Spark Innovation Center Graduate, SkyNano LLC, secures a nearly $3.5 million award from the U.S. Department of Energy (DOE)

June 15 proved to be a good day for one of the region’s rapidly-growing start-ups and one of its research enterprises.

SkyNano LLC, a member of the inaugural cohort of the “Innovation Crossroads” program and a graduate of the Spark Innovation Center, has just secured a nearly $3.5 million award from the U.S. Department of Energy (DOE), while Oak Ridge National Laboratory (ORNL) was awarded $5 million to lead a team to develop an industrial heat pump system capable of 200 Centigrade sink temperatures.

According to the June 15 announcement, SkyNano “will demonstrate a carbon utilization process to create solid carbon products that, when blended into concrete, can increase durability and lower the amount of portland cement, and thereby the energy and emissions required to create concrete.”

The project is titled “Tailored Ultra-Low-Carbon Concrete Enabled by Nanocarbon Additives Produced from Recycled Kiln CO2.” It was one of 40 projects that received a combined $135 million to reduce carbon pollution from the industrial sector and move the nation toward a net-zero emissions economy by 2050 by advancing key transformational and innovative technologies.

There were several subcategories of awardees, and SkyNano was one of five in the group that was focused on decarbonizing cement and concrete. In its news release, DOE noted that “CO2 emissions (in the U.S. cement industry) are split between process-related emissions from calcination, accounting for about 58 percent of the total, and energy-related CO2 emissions, responsible for the remainder. Projects selected under this topic will focus on next-generation cement formulations and process routes and carbon capture and utilization technologies to address both sources of CO2 emissions.”

Co-founded by Anna Douglas and Cary Pint, SkyNano has a project goal of achieving a CO2 uptake of 95 percent from kiln-derived CO2 while demonstrating a 50 percent increase in concrete durability with the addition of these solid carbon product modifiers. This route aims to lower the cost of producing solid carbon products such as multiwalled carbon nanotubes and Carbon Zoo from cement plant flue gas at greater than 80 percent CO2 allowing them to be used beyond just the buildings sector.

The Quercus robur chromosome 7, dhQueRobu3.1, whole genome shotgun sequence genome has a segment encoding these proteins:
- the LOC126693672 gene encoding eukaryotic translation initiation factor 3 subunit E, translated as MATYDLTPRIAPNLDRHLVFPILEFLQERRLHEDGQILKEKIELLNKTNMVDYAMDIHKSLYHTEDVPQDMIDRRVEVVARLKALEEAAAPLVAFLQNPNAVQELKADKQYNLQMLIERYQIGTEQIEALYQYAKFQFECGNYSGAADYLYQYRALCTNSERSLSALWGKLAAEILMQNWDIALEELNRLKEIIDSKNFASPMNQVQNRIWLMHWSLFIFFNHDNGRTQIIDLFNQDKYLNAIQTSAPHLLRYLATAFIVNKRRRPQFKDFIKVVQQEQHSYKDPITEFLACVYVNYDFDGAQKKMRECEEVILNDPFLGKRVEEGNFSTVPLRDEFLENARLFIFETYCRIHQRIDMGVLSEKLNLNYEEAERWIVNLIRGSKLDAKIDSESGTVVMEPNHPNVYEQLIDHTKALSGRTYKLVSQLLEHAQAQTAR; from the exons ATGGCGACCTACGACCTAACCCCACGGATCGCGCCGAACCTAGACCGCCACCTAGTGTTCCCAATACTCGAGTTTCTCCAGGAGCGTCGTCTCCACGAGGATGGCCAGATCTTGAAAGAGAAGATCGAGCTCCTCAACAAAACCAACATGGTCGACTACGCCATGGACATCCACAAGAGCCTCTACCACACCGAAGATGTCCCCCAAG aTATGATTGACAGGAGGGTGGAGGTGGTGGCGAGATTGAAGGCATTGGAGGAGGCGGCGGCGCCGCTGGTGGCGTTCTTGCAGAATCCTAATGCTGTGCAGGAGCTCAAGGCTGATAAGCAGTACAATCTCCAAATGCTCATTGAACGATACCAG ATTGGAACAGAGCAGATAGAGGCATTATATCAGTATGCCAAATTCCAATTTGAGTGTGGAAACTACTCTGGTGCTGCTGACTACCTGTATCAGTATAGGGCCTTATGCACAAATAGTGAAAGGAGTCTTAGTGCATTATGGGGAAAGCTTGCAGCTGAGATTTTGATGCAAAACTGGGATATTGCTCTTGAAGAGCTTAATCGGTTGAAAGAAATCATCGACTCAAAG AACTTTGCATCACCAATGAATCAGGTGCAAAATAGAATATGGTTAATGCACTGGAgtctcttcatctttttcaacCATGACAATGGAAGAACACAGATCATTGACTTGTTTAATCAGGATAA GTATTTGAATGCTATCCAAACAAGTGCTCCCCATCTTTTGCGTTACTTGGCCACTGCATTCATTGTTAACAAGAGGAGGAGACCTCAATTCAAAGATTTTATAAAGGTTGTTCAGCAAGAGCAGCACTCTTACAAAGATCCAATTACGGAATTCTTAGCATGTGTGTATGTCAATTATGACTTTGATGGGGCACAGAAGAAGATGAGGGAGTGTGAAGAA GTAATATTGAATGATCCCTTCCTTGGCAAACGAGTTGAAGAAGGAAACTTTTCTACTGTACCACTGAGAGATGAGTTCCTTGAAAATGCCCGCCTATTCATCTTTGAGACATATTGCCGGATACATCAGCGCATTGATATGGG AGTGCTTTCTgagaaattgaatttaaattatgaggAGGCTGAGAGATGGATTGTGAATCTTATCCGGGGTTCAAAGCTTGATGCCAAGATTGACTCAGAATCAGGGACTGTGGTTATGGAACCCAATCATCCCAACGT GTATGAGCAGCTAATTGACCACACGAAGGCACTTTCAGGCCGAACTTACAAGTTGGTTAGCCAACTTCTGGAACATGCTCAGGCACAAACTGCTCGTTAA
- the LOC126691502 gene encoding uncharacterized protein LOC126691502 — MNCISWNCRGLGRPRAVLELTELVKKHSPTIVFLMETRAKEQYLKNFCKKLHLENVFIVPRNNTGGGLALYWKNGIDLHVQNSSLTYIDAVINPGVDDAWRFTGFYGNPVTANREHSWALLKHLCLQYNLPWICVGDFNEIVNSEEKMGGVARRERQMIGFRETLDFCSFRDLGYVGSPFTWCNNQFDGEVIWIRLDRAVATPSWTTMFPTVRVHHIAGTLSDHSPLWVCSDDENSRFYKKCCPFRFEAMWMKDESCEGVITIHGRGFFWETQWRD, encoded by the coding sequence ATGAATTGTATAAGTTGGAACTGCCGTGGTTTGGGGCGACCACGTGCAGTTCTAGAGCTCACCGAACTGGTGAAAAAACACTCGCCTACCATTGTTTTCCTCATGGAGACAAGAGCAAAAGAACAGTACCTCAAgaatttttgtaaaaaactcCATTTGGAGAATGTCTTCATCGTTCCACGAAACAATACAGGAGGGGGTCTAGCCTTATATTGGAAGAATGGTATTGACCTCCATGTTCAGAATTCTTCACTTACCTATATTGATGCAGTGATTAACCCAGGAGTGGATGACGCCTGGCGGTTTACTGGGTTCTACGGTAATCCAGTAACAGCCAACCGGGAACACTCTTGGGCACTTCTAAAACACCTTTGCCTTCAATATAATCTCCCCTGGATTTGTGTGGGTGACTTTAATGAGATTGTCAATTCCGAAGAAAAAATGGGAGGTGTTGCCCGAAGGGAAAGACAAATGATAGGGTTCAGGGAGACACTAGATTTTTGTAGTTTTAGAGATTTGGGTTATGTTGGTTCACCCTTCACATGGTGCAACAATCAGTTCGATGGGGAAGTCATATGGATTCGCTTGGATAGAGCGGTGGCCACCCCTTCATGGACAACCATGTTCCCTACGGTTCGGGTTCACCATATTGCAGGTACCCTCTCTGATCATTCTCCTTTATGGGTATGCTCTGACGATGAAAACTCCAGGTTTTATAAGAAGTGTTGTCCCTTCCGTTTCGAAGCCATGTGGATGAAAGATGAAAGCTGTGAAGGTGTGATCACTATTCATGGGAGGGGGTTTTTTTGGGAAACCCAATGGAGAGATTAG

Partners in the project funded at $3,450,295 include the University of Tennessee, Knoxville (UTK); Missouri University of Science and Technology; Ash Grove Cement Company; and Tennessee Valley Authority.

“SkyNano is grateful for the continued support from DOE towards our scaling efforts,” Douglas said via email when we congratulated her on the news. “This project will enable SkyNano to build a scaled-up mobile unit to decarbonize cement kiln emissions continuously, while simultaneously improving the performance of cementitious products to enable longer-lasting and lower-emissions concrete.”

She added, “SkyNano is excited to continue growing right here in Knoxville. One of our partners on this effort is based here as well at UTK! We’ve been hiring excellent talent from the engineering school, and are eager to keep growing surrounded by the support of this entrepreneurial ecosystem and broader community.”

It was less than six months ago that we posted this article that spotlighted how the start-up had raised about $10 million in non-diluted grant funding.

The ORNL project is titled “Ultra-High Temperature Cascade Industrial Heat Pump for Waste Heat Recovery.” According to the DOE news release, the work will address “multiple systems-level design considerations for raising sink temperatures of industrial heat pumps while maintaining acceptable efficiencies, including waste heat recovery technology. Developing heat pumps with high sink temperatures allows for the electrification of high-heat industrial processes.”

ORNL’s partners include Emerson Climate, Trane Technologies, Chemours, Energy Recover, Inc., Southern Company, and the University of Illinois Urbana-Champaign. The team will demonstrate a cascading heat pump system with low global warming potential refrigerants operating in transcritical cycles, increased efficiency using expansion work recovery devices, and advanced artificial intelligence process control of the integrated system.

“By the end of the project, the team will test a 20-kW prototype aiming for 62.3 percent Carnot coefficient of performance,” the news release indicated